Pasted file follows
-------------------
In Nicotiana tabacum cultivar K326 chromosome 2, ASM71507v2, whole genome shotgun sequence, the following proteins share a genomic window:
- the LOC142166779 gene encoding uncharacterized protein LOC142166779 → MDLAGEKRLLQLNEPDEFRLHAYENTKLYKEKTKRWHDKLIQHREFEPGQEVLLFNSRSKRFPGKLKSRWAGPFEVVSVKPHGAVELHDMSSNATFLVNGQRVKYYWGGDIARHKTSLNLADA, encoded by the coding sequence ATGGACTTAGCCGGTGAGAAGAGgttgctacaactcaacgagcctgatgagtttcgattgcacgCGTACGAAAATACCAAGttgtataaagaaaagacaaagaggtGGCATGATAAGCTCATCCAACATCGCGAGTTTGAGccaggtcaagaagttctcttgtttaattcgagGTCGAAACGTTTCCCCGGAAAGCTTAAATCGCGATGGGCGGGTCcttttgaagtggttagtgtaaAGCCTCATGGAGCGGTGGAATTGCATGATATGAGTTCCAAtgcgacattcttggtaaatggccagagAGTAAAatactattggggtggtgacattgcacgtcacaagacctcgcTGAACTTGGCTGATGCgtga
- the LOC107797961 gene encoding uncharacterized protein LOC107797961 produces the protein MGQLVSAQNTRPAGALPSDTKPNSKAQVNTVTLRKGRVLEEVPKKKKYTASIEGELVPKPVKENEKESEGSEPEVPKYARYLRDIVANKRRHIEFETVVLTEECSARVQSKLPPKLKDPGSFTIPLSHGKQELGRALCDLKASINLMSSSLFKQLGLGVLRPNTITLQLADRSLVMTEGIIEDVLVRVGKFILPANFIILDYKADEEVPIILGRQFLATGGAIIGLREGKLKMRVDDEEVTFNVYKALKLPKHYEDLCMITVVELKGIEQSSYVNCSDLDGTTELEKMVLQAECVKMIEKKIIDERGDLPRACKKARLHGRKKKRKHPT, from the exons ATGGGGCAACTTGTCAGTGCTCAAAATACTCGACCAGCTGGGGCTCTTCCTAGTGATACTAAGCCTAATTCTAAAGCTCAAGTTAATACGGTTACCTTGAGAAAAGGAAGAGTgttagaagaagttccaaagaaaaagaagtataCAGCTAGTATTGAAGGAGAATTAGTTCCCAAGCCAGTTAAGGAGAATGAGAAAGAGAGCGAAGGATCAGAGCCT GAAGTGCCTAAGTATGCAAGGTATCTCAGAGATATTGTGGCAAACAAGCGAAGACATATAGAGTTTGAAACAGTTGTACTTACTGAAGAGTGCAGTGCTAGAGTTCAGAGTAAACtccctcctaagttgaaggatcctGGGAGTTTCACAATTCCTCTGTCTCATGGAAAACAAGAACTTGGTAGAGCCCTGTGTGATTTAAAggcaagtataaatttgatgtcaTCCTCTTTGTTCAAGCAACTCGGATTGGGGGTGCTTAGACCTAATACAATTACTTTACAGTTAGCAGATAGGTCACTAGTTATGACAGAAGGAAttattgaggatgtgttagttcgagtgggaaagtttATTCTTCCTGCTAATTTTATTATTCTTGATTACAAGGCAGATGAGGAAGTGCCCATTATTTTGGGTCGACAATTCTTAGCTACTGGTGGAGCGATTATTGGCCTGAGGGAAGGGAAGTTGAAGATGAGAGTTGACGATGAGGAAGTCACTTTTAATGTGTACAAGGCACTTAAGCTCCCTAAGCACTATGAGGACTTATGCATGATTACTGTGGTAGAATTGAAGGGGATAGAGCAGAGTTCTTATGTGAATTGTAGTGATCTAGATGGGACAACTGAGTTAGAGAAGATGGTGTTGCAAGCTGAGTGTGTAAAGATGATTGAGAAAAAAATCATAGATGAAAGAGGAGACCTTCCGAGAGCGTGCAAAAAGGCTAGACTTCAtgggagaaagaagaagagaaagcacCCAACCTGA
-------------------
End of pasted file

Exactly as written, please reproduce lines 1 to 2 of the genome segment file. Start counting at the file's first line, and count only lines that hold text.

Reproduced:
In Nicotiana tabacum cultivar K326 chromosome 2, ASM71507v2, whole genome shotgun sequence, the following proteins share a genomic window:
- the LOC142166779 gene encoding uncharacterized protein LOC142166779 → MDLAGEKRLLQLNEPDEFRLHAYENTKLYKEKTKRWHDKLIQHREFEPGQEVLLFNSRSKRFPGKLKSRWAGPFEVVSVKPHGAVELHDMSSNATFLVNGQRVKYYWGGDIARHKTSLNLADA, encoded by the coding sequence ATGGACTTAGCCGGTGAGAAGAGgttgctacaactcaacgagcctgatgagtttcgattgcacgCGTACGAAAATACCAAGttgtataaagaaaagacaaagaggtGGCATGATAAGCTCATCCAACATCGCGAGTTTGAGccaggtcaagaagttctcttgtttaattcgagGTCGAAACGTTTCCCCGGAAAGCTTAAATCGCGATGGGCGGGTCcttttgaagtggttagtgtaaAGCCTCATGGAGCGGTGGAATTGCATGATATGAGTTCCAAtgcgacattcttggtaaatggccagagAGTAAAatactattggggtggtgacattgcacgtcacaagacctcgcTGAACTTGGCTGATGCgtga